Deception in Visual and Chemical Communication in Crustaceans [chapter]

John H. Christy, Dan Rittschof
2010 Chemical Communication in Crustaceans  
Deception in animal communication occurs when one animal causes another to respond to a condition that does not exist or to fail to respond to one that does. Signals that bluff produce the first kind of error, behavior that hides causes the second, and both are common in visual communication by crustaceans. In contrast, crustacean chemical communication may usually be honest because the communicative chemicals typically are byproducts of the biochemical mechanisms by which crustaceans are built
more » ... ustaceans are built and operate. These cues, which often are released in urine, reliably reveal an individual's identity, sex, reproductive state, and condition. There are, however, opportunities for deception by bluffing and by hiding in the chemical channel. Bluffing may occur when dominance relationships are learned and individuals recognize each other. Subordinates may avoid known dominants even after the condition of the dominant has declined and it is no longer able to win a fight with the subordinate. Frequent probing by subordinates should check such bluffing. Hiding in the chemical channel may occur in escalated fights in which one animal fails to chemically announce its intent to strike and wins by delivering a blind-side punch to an unprepared opponent. Receptive female crabs and lobsters may also withhold cues of their receptivity to avoid courtship by some males, yet direct the same cues to preferred potential mates. In species with multiple male morphs, we speculate that subordinate males may hide from dominants by withholding male odors or mimicking female odors. In species with internal fertilization we also suggest that male seminal fluids may contain chemicals that affect female reproductive processes and bias the rate the male's sperm fertilize the female's eggs. Detecting deception in chemical communication will be very challenging, but we encourage crustacean researchers to keep this possibility in mind when examining signaling behavior via chemicals.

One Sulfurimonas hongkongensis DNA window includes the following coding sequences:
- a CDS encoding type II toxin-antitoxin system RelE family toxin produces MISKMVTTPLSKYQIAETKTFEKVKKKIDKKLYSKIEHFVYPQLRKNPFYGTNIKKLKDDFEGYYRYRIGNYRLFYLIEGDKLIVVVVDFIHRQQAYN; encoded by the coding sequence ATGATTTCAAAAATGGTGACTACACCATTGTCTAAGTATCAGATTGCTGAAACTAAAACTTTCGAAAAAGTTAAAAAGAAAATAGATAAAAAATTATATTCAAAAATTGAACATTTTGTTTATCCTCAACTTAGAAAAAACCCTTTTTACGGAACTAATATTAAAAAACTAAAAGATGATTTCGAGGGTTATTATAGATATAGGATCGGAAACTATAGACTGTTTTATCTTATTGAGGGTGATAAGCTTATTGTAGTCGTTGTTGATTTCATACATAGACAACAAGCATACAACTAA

doi:10.1007/978-0-387-77101-4_16 fatcat:2va23rdwcvdvrbymdrgcvruc2q